Regular information about developments worldwide

What is currently shaping the market for air freight? What for sea freight? What on the rail connection with China? You can read interesting facts here.

The market situation remains tense worldwide. In general, there are still capacity bottlenecks between Europe and the USA. Free seats are scarce and rates are at a high level. In addition, rising kerosene prices are resulting in higher fuel surcharges. This also has an impact on the overall price level.
In the direction of Latin and South America, SENATOR INTERNATIONAL offers strong options via its Miami (MIA) hub. Cargo aircraft operate twice a week from Frankfurt (FRA) to MIA. From there, there are regular connections to Antofagasta (ANF), Bogota (BOG), Buenos Aires (EZE), São Paulo (GRU and VCP), Lima (LIM) and Santiago de Chile (SCL). Other Latin American destinations are also served upon request.
For exports and imports to/from China, the situation has changed little. Demand remains high. The scarce capacities again lead to a price increase.
At Frankfurt International Airport (FRA), the ground handling situation remains critical. The changed process handling in the import customs procedure continues to cause noticeable delays. For all shipments via FRA, this factor should definitely be factored in.


The market situation is also consistently critical on the sea route. For exports from Europe to Asia, rates remain at a high level. Especially to the Far East. The same applies to the Middle East. Rate increases and surcharges (PSS = Peak Season Surcharge) are currently forecast for Australia/New Zealand and Africa. In contrast to the previous month, the cargo space situation has eased slightly. However, the ongoing congestion at many ports in Asia and North America continues to cause delays in schedules. The shipping company OOCL has suspended its services to Japan and Manila for the time being. Hapag Lloyd is also responding to the situation: from January 2022, several ports in Japan will no longer be called at.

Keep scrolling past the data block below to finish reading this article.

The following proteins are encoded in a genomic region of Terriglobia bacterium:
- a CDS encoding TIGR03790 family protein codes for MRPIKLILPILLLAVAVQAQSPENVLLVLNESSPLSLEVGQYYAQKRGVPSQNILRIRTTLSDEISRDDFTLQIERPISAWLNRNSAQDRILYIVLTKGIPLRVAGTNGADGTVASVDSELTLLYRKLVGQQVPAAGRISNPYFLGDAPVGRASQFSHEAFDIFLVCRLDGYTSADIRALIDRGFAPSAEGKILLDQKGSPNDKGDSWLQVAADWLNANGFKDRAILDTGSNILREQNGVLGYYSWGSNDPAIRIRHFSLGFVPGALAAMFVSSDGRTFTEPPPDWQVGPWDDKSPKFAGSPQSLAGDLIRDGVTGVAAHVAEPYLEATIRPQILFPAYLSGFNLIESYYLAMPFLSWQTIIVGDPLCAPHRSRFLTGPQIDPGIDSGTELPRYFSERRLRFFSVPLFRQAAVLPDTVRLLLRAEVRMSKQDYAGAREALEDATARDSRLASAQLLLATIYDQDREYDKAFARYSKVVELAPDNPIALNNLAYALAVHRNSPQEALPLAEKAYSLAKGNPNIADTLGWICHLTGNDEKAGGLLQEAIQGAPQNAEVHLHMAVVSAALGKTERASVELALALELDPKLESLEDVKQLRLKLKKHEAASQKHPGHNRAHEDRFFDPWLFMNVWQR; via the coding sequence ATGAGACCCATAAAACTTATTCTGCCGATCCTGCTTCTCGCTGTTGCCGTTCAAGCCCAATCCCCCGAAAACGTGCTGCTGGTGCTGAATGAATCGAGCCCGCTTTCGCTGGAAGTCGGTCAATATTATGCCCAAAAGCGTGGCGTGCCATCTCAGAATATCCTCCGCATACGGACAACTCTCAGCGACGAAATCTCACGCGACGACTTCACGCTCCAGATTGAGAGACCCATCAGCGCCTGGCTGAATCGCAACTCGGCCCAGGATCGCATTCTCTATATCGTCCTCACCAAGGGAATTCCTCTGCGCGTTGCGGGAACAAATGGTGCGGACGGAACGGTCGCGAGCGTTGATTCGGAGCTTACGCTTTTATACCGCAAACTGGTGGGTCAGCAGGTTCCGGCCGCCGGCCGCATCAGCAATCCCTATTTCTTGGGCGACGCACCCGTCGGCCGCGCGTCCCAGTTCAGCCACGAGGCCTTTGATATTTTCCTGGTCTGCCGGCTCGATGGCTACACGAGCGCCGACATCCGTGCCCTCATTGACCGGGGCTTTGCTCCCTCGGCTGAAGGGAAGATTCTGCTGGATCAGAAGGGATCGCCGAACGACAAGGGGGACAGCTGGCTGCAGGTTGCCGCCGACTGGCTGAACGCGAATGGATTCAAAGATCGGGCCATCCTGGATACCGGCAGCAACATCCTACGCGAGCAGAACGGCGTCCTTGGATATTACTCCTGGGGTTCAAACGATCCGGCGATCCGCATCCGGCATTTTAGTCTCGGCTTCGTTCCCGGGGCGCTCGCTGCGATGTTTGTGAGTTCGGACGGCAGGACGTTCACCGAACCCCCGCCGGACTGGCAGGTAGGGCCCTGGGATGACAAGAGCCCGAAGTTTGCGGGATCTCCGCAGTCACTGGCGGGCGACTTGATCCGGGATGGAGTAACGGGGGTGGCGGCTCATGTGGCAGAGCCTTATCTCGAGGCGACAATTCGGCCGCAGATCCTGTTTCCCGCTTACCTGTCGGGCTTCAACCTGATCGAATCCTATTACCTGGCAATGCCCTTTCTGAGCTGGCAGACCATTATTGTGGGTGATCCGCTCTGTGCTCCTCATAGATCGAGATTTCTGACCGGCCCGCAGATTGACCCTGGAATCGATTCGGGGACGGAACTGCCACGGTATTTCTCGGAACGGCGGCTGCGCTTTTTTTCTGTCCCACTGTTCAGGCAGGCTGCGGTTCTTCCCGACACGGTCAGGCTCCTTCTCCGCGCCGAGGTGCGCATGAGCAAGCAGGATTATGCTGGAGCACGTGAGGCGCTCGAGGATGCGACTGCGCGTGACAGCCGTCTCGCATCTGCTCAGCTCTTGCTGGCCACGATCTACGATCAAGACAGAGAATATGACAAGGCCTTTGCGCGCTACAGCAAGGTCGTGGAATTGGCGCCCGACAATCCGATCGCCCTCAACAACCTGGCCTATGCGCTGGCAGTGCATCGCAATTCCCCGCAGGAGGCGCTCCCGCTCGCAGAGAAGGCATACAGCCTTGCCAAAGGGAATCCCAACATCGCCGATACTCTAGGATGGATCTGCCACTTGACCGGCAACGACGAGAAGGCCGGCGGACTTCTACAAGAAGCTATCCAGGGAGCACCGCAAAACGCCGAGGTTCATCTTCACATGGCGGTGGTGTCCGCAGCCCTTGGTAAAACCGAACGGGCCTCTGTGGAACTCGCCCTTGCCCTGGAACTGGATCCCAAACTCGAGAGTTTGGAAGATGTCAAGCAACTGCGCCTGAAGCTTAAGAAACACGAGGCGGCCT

For imports from Asia to Europe, port congestion remains the biggest challenge. Supply chains will be interrupted, trade will be noticeably restricted. Rates remain at the recent high level. Due to high demand and capacity constraints, no significant price reduction is expected until the end of February 2022.

The picture is similar for exports from Europe to North America and Mexico: High rates, delays due to tight capacity. The Los Angeles-Long Beach ports remain a crucial bottleneck for all global trade. Currently, 66 ships are anchored. Now the ports are responding to the permanent congestion with an unprecedented move: starting Nov. 1, shipping lines will be charged an "emergency fee" of $100 per container. The fee will increase by an additional $100 daily if containers remain at the terminals for local delivery for nine days or more. This measure is intended to make room for previously waiting containers and speed up operations overall (source: container-news.com).

In the direction of Mexico, shipping company ONE is currently unable to offer departures on the AL4 service for operational reasons. To South America, demand remains high, especially to the West Coast. Short-term bookings are only possible with OOCL and MSC. All other operators report fully booked services until the end of November.